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    Virginia Motorrad Werkstatt BMW motorcycle service and repair in central Virginia

  12. #12
    Registered User 36654's Avatar
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    Quote Originally Posted by AntonLargiader View Post
    Tires are a tough business. There is usually an unrealistically high MSRP that is basically meaningless since the street price is so well established, but many dealers use this MSRP anyway. A dealer using the MSRP will end up charging $600 or more for a tire change because the tires are going to be close to double the street price.

    Some shops won't install tires they don't supply. I have talked to one such shop that said their insurance (under that state's law) did not provide adequate liability coverage for installing customer-supplied tires. State law made them liable for the consequences of a tire issue but insurance would only cover it if they purchased the tire new through their distribution channel.

    Tires are not that hard to install yourself, or with buddies using a communal tire changer.
    Anton,

    Even with car tires, the MSRP story is the same. A good tire shop quotes the online (i.e., TireRack, CompAcc, etc.) price and cost to install. Doing otherwise, just begs the question of .......why is the customer coming to you?

    My only issue with the installation cost is ......... why do I need a "BMW Certified Mechanic" to mount and balance a tire? Where's the minimum wage part-time high school/college student guy (like I was) that can run the tire changer and balancing machine? As you point out.......that job isn't that hard and it would be a waste of more skilled manpower. It also provides someone to sweep the floor, empty the trash, do oil changes, wash bikes...........
    Cave contents: 16 R12RS, 13 Toyota Tacoma, 03 Simplicity Legacy, 97 Stihl FS75, Dewalt DW625 & SawStop PCS175
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  13. #13
    Quote Originally Posted by 36654 View Post
    My only issue with the installation cost is ......... why do I need a "BMW Certified Mechanic" to mount and balance a tire?
    Because it's a repair to a BMW motorcycle that is being performed at a BMW motorcycle dealership? Besides the wheel itself, the job often involves removal of exhaust, brake and bodywork components. There's a correct procedure, including tightening torques. If you have no expectation that the tire guy should know this stuff, there's no reason to go to a dealership.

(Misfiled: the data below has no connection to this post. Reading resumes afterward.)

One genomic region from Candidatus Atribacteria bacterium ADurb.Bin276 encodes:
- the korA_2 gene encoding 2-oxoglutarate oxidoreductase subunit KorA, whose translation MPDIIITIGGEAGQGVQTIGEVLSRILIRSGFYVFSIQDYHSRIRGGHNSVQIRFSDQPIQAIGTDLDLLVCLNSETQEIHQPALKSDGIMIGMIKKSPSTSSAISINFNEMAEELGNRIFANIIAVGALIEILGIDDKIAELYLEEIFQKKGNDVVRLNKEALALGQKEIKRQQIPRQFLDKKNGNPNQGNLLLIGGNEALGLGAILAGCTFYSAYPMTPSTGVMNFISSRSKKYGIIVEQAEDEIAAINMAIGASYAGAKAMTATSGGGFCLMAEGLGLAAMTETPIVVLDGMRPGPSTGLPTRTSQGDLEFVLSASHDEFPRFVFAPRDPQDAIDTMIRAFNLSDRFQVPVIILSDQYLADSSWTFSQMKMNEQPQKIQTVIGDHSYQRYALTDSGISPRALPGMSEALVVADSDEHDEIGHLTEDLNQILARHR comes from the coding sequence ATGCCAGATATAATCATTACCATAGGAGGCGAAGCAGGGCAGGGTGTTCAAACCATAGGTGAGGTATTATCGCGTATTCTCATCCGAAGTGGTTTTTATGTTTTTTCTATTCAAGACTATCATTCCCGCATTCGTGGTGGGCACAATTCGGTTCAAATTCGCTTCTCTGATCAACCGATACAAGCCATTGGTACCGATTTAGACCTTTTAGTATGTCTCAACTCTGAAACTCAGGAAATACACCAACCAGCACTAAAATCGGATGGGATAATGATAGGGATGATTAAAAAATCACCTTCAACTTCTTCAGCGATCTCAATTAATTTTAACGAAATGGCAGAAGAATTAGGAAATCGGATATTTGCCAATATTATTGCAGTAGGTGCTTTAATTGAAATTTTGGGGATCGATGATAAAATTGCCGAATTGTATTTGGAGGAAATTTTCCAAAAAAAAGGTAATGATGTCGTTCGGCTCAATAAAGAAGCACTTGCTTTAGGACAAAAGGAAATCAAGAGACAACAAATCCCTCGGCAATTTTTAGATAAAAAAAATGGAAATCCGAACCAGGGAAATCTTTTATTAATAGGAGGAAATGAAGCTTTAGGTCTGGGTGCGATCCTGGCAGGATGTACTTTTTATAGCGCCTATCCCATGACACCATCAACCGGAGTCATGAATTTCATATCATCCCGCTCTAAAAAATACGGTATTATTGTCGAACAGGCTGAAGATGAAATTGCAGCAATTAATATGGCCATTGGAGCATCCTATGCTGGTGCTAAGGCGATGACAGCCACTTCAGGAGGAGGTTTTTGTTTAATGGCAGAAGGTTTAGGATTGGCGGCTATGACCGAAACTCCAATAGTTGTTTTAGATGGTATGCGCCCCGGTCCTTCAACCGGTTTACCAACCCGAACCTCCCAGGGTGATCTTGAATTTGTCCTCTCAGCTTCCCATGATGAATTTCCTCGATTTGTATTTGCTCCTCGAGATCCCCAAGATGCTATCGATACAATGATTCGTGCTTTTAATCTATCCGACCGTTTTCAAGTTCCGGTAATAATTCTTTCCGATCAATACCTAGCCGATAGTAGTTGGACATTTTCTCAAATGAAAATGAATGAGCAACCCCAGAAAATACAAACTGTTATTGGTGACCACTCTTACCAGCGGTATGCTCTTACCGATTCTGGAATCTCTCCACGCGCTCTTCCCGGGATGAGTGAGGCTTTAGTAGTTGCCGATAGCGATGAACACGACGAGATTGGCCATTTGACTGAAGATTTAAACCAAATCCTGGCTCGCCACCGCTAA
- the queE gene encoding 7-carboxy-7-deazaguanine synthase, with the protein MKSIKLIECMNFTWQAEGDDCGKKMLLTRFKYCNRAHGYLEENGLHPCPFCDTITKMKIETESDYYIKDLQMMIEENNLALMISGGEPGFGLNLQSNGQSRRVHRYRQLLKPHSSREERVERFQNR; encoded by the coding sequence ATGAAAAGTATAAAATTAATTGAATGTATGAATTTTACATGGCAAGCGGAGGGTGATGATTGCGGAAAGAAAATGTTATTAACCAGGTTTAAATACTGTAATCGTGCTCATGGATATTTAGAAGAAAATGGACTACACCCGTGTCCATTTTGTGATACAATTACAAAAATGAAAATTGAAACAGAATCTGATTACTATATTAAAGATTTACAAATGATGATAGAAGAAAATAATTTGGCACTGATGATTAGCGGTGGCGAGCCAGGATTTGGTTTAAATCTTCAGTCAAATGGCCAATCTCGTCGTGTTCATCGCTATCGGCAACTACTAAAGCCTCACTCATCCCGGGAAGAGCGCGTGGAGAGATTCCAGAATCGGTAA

Also, the cost difference within the dealership (or any shop) between having a top-level guy do it or having a helper do it isn't that great. The hourly rate reflects the cost of having the whole facility there in the first place: people, insurance, equipment, real estate, etc.
    Anton Largiader 72724
    Tech articles
    Virginia Motorrad Werkstatt BMW motorcycle service and repair in central Virginia

  14. #14
    Quote Originally Posted by bobs_one View Post
    I try to support the dealer where I bought my bike, but sometimes I think I'm being taken advantage of, at least to some degree.

    A specific example I can discuss is with tire replacement. I had two Michelin Pilot Road 4 GT's put on the bike last spring and was charged (with taxes) $800 by my dealer. Looking at the invoice, it seemed to me that the dealer had marked up the two tires by a total of around $150 over what I would pay for the tires if I bought them elsewhere.

    I need tires again now, so I contacted all of the BMW dealers in the area (I'm lucky enough to have access to 5!) to get quotes and they all came in in the same ball park (+/- $75).

    But, I've now found a non-BMW service shop with a great reputation, who have a BMW certified master mechanic, and they are doing them for me for $600. I spoke to the guy at the non BMW shop and he knows his stuff.

    Am I expected to pay a $200 surcharge to support my dealer?

    I have a similar issue with some of the basic service visits (oil changes with a few other simple tasks) seem to run $300 or more. I'm still going to the dealer for those because the bike is still under warranty, but I'm strongly leaning to going with non-dealer servicing once the warranty is up - at least for the things I would consider simple.

    What do you guys think?
    Guess I need to increase the rates I charge my buddies for doing them in my basement. $25 tire with balancing might be a little cheap.

  15. #15
    FUKENGRUVEN SURVIVOR akbeemer's Avatar
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    Heck, I change tires for free for friends and strays.
    Kevin Huddy